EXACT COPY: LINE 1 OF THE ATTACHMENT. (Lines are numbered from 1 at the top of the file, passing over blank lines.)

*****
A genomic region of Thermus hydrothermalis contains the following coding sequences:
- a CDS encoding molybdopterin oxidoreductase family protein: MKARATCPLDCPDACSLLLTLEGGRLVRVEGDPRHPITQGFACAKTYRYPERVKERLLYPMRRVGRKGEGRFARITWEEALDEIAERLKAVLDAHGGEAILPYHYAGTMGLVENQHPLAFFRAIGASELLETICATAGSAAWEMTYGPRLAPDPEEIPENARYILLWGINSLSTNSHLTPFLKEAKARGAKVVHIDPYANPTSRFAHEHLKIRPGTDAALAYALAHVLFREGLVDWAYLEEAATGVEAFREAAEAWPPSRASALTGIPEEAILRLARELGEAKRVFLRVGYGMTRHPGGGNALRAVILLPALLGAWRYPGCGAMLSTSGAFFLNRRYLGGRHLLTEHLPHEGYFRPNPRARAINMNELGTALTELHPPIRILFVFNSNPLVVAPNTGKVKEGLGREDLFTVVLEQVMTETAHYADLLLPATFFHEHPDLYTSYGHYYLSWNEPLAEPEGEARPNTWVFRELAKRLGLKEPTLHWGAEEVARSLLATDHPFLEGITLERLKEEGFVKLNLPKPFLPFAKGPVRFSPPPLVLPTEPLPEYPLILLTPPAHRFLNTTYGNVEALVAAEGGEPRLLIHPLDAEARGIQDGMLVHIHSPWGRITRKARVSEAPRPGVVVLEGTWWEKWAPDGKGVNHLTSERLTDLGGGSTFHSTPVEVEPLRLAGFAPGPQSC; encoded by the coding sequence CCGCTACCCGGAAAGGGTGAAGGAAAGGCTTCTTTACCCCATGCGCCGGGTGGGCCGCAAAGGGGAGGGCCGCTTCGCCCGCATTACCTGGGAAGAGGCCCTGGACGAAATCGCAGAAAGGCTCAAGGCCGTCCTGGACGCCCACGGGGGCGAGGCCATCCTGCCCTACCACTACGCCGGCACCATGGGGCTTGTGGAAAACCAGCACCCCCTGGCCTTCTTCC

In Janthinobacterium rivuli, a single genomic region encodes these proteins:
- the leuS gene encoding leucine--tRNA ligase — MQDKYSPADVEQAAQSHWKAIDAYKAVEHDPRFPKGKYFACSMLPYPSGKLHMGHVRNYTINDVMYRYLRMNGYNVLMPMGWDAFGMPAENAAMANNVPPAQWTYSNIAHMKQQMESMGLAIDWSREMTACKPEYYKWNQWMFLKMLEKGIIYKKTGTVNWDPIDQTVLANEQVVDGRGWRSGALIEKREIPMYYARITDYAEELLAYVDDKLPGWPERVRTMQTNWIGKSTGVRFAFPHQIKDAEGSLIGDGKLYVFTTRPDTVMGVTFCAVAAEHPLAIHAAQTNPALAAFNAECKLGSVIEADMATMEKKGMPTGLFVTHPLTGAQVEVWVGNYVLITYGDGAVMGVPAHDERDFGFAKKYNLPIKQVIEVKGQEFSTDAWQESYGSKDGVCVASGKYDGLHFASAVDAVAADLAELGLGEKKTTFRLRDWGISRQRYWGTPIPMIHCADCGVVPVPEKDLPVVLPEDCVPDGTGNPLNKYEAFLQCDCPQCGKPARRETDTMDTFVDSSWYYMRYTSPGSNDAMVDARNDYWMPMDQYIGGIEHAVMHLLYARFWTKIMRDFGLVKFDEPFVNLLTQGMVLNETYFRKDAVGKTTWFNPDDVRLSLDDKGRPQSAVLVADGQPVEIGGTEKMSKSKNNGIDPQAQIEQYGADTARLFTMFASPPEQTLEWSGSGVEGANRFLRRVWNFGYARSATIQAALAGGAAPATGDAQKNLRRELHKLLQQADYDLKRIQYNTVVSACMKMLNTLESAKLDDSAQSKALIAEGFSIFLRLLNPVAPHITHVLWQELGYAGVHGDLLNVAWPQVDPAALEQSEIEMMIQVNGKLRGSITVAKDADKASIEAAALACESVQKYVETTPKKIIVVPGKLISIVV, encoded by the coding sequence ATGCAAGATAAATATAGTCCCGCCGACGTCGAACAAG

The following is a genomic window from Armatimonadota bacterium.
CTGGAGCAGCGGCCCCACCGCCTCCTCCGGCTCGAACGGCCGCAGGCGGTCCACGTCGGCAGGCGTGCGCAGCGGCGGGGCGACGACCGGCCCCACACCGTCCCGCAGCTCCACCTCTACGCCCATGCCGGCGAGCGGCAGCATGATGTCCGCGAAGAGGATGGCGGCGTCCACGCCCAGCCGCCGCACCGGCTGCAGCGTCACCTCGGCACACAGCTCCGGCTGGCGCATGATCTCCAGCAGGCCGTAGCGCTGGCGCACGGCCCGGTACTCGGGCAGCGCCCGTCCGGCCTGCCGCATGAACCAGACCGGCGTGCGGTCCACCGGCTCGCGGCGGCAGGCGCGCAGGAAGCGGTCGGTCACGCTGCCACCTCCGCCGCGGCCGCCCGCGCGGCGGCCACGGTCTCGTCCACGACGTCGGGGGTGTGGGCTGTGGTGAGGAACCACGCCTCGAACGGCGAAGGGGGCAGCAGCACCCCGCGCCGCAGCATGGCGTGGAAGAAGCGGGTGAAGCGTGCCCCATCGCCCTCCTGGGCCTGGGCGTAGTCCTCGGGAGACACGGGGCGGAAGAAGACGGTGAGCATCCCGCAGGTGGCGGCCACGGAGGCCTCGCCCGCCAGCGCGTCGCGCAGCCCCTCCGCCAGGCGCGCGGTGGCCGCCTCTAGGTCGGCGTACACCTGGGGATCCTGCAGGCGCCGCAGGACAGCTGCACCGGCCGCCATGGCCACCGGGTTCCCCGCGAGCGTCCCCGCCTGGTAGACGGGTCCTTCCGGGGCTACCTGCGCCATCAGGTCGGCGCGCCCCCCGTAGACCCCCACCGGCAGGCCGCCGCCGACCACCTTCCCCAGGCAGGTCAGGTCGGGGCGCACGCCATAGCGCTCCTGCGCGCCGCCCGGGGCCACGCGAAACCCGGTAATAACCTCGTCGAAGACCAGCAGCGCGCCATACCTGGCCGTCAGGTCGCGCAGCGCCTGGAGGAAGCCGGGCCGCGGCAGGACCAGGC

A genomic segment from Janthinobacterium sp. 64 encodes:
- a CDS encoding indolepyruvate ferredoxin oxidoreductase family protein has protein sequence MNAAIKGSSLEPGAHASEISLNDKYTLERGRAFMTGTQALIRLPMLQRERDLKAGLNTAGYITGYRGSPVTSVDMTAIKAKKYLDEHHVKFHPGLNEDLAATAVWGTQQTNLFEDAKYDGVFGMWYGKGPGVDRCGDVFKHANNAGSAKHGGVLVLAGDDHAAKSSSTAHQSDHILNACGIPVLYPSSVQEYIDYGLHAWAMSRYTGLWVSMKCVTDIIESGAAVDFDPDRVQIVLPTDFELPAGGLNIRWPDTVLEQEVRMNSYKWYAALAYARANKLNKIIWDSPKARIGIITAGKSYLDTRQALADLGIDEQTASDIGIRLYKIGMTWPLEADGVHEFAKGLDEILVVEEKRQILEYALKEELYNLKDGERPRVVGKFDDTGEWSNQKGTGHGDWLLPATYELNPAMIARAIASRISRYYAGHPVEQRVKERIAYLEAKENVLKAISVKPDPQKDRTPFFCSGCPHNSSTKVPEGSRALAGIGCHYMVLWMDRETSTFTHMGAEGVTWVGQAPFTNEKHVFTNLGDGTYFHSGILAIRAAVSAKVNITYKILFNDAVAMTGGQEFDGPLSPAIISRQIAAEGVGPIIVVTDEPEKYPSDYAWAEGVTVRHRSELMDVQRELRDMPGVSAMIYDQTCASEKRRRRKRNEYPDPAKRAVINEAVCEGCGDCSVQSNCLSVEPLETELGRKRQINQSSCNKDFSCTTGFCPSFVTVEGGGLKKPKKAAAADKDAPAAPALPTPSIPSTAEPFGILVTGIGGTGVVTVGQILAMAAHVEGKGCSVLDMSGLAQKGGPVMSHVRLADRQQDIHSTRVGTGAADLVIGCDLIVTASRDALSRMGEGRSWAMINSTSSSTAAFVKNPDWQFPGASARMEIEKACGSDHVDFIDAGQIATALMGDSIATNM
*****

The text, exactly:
A genomic region of Thermus hydrothermalis contains the following coding sequences: